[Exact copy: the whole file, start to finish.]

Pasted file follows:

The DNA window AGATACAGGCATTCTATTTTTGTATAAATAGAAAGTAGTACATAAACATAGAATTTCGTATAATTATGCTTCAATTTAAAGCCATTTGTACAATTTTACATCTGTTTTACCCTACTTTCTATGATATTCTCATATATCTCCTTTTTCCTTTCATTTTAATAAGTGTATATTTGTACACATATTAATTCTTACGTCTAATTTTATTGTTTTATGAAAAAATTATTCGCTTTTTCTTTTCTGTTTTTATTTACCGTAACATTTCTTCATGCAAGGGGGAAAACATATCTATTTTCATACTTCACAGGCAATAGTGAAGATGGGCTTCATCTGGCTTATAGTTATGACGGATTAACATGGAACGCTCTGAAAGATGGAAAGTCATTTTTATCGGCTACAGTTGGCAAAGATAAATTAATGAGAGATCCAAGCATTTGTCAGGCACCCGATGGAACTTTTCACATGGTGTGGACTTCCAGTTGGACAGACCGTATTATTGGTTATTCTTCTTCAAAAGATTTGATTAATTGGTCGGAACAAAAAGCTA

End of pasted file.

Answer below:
The DNA window AGATACAGGCATTCTATTTTTGTATAAATAGAAAGTAGTACATAAACATAGAATTTCGTATAATTATGCTTCAATTTAAAGCCATTTGTACAATTTTACATCTGTTTTACCCTACTTTCTATGATATTCTCATATATCTCCTTTTTCCTTTCATTTTAATAAGTGTATATTTGTACACATATTAATTCTTACGTCTAATTTTATTGTTTTATGAAAAAATTATTCGCTTTTTCTTTTCTGTTTTTATTTACCGTAACATTTCTTCATGCAAGGGGGAAAACATATCTATTTTCATACTTCACAGGCAATAGTGAAGATGGGCTTCATCTGGCTTATAGTTATGACGGATTAACATGGAACGCTCTGAAAGATGGAAAGTCATTTTTATCGGCTACAGTTGGCAAAGATAAATTAATGAGAGATCCAAGCATTTGTCAGGCACCCGATGGAACTTTTCACATGGTGTGGACTTCCAGTTGGACAGACCGTATTATTGGTTATTCTTCTTCAAAAGATTTGATTAATTGGTCGGAACAAAAAGCTA